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Introduction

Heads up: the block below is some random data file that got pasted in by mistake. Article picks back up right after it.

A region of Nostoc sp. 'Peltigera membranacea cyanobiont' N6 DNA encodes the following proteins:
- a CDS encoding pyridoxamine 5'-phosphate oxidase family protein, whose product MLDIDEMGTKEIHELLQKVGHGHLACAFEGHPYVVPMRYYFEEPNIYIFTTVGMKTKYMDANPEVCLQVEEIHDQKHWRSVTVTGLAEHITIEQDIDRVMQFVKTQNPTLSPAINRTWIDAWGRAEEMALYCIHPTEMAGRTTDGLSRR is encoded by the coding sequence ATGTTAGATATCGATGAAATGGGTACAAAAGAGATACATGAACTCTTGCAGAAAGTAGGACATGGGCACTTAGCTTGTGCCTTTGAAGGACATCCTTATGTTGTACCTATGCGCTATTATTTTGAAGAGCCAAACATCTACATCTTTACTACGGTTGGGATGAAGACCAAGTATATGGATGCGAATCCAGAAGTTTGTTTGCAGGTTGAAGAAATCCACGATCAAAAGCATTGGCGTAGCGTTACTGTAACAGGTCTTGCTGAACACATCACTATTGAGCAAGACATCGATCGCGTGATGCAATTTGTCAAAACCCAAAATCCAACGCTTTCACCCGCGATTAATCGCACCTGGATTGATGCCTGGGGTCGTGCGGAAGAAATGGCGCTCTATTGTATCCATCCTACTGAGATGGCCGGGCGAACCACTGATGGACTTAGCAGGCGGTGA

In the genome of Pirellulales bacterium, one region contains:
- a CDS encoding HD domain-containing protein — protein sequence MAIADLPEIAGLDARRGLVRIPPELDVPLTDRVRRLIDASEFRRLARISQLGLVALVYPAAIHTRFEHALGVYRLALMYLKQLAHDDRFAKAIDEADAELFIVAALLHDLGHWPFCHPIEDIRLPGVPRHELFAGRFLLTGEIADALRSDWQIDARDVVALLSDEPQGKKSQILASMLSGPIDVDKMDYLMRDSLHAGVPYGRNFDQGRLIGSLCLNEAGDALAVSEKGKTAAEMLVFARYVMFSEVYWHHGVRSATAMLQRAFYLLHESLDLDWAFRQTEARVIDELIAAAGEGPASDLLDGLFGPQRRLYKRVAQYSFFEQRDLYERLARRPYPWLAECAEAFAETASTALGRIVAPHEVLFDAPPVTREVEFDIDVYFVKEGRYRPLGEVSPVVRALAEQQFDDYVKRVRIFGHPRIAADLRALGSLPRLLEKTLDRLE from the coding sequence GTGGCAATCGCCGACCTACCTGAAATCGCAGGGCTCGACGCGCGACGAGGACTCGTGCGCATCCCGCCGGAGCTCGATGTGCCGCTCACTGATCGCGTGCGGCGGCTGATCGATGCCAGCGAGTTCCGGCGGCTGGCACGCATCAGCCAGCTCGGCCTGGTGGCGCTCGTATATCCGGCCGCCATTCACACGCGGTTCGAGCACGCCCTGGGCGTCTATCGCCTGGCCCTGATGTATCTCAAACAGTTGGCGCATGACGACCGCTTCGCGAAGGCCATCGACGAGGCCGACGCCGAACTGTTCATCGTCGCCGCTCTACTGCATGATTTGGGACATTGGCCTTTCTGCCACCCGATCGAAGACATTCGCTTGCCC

In the Sung dynasty, a sense of "harmony," or "resonance," between artist and subject as well as viewer and object, became one of the ideals of art. This elusive quality proved difficult to pinpoint, but once achieved, it transcended the subject and went beyond external appearances. In other words, as skills and techniques for representation grew increasingly sophisticated in the Sung, scholars felt that allusion and suggestion, as indicated through subtle introspection, became as important as outside form. This realm of ideas and aesthetic refinement could be reached through mature yet simple--even seemingly bland--styles. Sung calligraphy, painting, ceramics, and lacquerware are a concrete expression of this trend. In calligraphy, for example, the greatest advances took place in running script, where scholars strove to express themselves with sometimes more personal flair than technical perfection. Likewise, in painting, the apparently simple scholar styles of monochrome ink and pai-miao (outlines) rose as color was completely eschewed in favor of plain ink. Sung artisans were able to create such opulent and advanced lacquerware techniques as carved red, gold inlay, mother-of-pearl inlay, and hide texture. However, it was the subtle beauty of black lacquer that was appreciated in tea ceremonies by scholars and for imperial occasions. Likewise, beautifully carved and colored ceramics were often fired at private kilns during the Sung dynasty, but it was often the ultra-refined and subtle beauty of monochrome glazes with engraved decoration or crackle that was favored by the court and produced at imperial kilns.